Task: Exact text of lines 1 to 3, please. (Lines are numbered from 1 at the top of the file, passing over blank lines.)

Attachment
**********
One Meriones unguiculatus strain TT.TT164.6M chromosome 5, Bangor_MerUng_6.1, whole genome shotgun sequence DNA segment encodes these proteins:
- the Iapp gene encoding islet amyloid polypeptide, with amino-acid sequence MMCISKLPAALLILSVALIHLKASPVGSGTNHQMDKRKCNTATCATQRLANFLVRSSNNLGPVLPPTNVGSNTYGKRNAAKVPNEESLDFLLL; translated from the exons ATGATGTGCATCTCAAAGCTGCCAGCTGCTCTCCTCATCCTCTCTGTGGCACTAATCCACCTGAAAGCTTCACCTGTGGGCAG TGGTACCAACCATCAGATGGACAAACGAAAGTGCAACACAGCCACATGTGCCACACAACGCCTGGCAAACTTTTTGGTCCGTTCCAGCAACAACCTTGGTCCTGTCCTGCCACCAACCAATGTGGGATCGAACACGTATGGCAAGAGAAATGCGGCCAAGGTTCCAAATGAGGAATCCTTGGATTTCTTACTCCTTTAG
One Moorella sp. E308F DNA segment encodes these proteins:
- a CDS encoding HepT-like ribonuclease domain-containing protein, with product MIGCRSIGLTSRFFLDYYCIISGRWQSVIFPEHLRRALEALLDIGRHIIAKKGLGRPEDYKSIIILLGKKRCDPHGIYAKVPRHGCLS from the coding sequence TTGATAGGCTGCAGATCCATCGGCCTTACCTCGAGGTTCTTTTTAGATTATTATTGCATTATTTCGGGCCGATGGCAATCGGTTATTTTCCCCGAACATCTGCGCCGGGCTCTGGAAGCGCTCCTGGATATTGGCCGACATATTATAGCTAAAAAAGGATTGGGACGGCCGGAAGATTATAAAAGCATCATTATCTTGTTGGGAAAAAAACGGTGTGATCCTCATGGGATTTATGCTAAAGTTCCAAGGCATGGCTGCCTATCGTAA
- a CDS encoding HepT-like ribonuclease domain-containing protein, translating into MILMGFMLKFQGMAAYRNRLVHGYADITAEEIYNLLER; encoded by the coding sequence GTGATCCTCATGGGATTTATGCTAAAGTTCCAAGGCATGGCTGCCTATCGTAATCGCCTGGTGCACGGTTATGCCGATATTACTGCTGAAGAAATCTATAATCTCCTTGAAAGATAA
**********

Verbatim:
One Meriones unguiculatus strain TT.TT164.6M chromosome 5, Bangor_MerUng_6.1, whole genome shotgun sequence DNA segment encodes these proteins:
- the Iapp gene encoding islet amyloid polypeptide, with amino-acid sequence MMCISKLPAALLILSVALIHLKASPVGSGTNHQMDKRKCNTATCATQRLANFLVRSSNNLGPVLPPTNVGSNTYGKRNAAKVPNEESLDFLLL; translated from the exons ATGATGTGCATCTCAAAGCTGCCAGCTGCTCTCCTCATCCTCTCTGTGGCACTAATCCACCTGAAAGCTTCACCTGTGGGCAG TGGTACCAACCATCAGATGGACAAACGAAAGTGCAACACAGCCACATGTGCCACACAACGCCTGGCAAACTTTTTGGTCCGTTCCAGCAACAACCTTGGTCCTGTCCTGCCACCAACCAATGTGGGATCGAACACGTATGGCAAGAGAAATGCGGCCAAGGTTCCAAATGAGGAATCCTTGGATTTCTTACTCCTTTAG
One Moorella sp. E308F DNA segment encodes these proteins: